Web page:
Hail, Caesar is an interesting movie.
It has a lot of great actors and actresses performing at a very high level. It has some of the most hysterical scenes in recent memory and it looks amazing, however I found myself bored watching the film. At a certain point, the story started to drag. I stopped caring about the protagonist’s journey and started looking at my watch.
Hail, Caesar focuses primarily on Eddie Mannix, a “studio fixer” employed by Capitol Pictures. His goal is to keep the studio running smoothly. This entails dealing with movie stars such as Baird Whitlock, Hobie Doyle, DeeAnna Moran and Burt Gurney. Each of these performers has their own interesting thread, but the central story involves Baird Whitlock who plays the lead role in Capitol Pictures’ prestige film, Hail, Caesar. Whitlock is kidnapped and it is up to Mannix to find Whitlock while Mannix balances his personal and professional affairs.
It turns out that the people who kidnap Whitlock belong to a Marxist study group. My favorite moments of Hail, Caesar are when Whitlock speaks with his captors who present a very compelling argument for why they deserve Capitol Pictures’ money. They argue that the studio owns the “means of production” and thereby exploits the common man. Income inequality is at an all-time high in the United States, so this part of the movie seems prescient. The film does not portray those working in the studio system as morally righteous. Mannix’s main conflict is his choice between staying at the studio or accepting a better paying and less demanding job with a different corporation called Lockheed. The film portrays Hollywood as corrupt but valuable.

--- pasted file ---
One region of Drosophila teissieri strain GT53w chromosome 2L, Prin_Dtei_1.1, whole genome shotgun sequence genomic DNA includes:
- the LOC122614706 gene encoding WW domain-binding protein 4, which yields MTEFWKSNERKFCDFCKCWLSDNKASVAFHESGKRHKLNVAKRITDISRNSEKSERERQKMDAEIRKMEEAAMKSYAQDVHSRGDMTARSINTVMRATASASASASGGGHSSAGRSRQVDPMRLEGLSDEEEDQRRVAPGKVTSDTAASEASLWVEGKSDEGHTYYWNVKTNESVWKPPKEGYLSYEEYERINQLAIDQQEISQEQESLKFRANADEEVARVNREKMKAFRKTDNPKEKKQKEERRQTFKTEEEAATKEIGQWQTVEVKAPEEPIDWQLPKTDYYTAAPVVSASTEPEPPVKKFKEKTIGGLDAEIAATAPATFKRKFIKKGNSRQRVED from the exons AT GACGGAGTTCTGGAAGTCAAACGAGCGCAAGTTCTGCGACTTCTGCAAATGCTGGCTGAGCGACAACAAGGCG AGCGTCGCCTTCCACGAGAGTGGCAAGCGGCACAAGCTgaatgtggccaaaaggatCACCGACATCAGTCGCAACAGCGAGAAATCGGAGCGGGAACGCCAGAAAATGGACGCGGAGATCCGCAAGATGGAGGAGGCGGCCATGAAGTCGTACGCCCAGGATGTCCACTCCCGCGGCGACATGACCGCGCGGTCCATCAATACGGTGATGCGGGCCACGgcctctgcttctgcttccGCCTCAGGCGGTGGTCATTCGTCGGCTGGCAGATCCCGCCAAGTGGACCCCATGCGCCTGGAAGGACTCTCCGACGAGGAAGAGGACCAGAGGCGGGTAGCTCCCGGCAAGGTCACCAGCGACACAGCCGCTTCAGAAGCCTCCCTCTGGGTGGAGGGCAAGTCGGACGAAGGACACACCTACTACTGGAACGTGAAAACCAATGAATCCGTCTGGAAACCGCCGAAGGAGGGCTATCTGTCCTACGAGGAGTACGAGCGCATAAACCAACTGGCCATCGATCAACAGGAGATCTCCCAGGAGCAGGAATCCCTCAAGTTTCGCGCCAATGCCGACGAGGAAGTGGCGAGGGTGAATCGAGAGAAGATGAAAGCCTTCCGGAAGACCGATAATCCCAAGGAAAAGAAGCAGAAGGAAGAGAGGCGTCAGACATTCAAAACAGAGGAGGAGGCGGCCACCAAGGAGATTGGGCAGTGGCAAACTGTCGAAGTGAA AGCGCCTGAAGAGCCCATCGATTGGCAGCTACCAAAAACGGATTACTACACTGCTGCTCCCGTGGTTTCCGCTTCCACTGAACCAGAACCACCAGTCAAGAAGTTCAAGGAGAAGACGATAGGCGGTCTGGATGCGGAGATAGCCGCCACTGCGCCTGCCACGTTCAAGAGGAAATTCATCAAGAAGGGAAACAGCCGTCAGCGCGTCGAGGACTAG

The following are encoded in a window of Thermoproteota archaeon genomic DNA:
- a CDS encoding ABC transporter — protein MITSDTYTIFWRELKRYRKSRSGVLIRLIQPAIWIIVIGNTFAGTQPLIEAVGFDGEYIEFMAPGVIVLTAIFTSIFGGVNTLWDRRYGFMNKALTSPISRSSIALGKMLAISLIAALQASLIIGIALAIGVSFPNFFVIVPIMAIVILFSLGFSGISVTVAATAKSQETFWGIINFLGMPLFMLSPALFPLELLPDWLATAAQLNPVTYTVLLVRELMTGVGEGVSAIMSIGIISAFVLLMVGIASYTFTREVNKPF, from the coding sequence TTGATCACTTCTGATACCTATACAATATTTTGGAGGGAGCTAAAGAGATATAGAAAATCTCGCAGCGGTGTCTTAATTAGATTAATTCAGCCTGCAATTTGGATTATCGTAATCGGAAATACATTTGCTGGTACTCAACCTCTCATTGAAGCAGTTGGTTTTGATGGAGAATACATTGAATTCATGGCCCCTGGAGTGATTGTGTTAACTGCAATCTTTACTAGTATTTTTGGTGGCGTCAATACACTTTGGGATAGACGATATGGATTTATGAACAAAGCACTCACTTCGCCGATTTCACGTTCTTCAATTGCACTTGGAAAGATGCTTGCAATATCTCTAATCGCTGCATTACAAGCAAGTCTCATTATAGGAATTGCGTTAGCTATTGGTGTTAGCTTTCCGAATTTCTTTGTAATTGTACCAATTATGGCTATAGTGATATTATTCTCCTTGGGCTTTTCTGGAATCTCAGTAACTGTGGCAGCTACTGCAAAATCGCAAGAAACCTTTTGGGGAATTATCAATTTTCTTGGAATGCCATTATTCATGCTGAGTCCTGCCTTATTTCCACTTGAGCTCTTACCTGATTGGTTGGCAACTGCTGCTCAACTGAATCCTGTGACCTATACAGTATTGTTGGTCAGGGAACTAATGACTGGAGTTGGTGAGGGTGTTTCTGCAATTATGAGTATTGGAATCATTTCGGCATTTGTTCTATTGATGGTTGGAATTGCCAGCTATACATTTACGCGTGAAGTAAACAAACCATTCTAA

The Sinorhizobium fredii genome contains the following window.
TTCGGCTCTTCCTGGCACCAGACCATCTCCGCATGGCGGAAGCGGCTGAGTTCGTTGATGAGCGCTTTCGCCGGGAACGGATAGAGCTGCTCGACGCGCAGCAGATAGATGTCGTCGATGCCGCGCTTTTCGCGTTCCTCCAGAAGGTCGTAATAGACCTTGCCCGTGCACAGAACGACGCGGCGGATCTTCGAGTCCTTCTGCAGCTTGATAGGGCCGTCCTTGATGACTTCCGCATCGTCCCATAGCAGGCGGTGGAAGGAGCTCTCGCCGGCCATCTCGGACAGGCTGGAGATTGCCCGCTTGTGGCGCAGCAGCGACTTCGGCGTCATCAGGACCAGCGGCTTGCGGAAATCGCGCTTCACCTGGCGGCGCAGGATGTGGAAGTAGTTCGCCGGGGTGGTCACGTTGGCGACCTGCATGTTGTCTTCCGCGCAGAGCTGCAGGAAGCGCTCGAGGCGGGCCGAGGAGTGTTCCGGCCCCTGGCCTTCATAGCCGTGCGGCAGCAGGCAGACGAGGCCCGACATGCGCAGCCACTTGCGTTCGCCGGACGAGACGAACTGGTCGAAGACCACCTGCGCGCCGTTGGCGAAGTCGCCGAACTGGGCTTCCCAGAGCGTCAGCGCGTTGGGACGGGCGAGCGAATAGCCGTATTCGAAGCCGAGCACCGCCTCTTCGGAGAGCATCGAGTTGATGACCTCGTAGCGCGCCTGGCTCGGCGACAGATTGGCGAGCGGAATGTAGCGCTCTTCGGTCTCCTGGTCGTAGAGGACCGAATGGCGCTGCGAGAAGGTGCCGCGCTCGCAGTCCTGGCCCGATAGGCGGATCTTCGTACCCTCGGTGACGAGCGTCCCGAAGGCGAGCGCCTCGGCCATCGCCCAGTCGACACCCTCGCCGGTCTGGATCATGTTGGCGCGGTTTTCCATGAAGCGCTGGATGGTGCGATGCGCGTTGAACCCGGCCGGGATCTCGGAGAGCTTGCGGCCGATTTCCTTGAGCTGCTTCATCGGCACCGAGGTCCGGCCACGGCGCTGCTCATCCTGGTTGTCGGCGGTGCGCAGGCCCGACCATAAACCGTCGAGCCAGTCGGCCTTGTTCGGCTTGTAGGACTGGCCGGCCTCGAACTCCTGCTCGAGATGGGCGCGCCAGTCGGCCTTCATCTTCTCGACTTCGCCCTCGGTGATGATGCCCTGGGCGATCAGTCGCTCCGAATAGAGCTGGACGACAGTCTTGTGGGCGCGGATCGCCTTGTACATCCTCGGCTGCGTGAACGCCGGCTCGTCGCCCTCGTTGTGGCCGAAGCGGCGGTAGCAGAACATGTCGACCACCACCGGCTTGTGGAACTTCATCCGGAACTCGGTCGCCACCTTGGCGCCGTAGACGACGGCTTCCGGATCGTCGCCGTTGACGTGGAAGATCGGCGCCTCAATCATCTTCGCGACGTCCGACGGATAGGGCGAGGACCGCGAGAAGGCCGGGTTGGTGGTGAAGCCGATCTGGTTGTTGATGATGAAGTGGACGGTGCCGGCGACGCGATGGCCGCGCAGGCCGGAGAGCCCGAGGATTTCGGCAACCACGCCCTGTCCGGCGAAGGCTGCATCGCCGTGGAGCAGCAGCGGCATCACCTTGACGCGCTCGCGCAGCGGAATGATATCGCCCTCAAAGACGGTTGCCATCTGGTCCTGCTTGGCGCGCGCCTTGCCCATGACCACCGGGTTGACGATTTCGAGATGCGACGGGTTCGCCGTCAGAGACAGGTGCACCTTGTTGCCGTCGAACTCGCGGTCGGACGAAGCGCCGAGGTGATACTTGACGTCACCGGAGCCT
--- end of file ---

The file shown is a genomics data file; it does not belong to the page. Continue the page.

In the end, Mannix chooses to stay with Capitol Pictures. After retrieving Whitlock from the Marxists, Mannix hears Whitlock’s argument that the studio system is exploitative. Mannix responds by slapping Whitlock in the face twice and telling him to go finish his movie. Regardless of his success, Mannix refuses to see the sense in Whitlock’s argument. Mannix’s response seemed to me like an outright dismissal of Whitlock’s speech as crazy talk.
“Capitalism and logic are incompatable”
This seems to be the film’s thesis. Put another way, creating value is the ultimate pursuit in life and the best measure of value is cash. Mannix also places value in the feeling of belonging. This is the other part of his argument for continuing his job with the studio.
What really is belonging?
Belonging means being accepted as a member. Sure, there is a pleasure in being part of a group, but what does this cost? Mannix may be happy staying at the studio for this reason, but the film seems to think otherwise. The true victims of the film are Mannix’s wife and children. They are only present for one scene and it’s clear that Mannix does not value them as much as his career. Mannix’s wife expresses a sadness that her husband must constantly be at work. By forcing Mannix to work long hours, the studio system punishes Mannix’s wife and children. Not only does the studio system exploit its most valuable workers, it also hurts families.
Hail Caesar poses interesting questions about the ills of capitalism in an easy-to-digest package. Capitalism may be harmful, but at least it produces high-quality entertainment. One could look at the present economic state of the U.S. and point out even more problems caused by unhindered capitalism. While Hail Caesar is not the most entertaining Coen Brothers’ film, I appreciate its existence. The Coen Brothers’ may not be making the insanely entertaining films of their past, but they have focused on larger issues.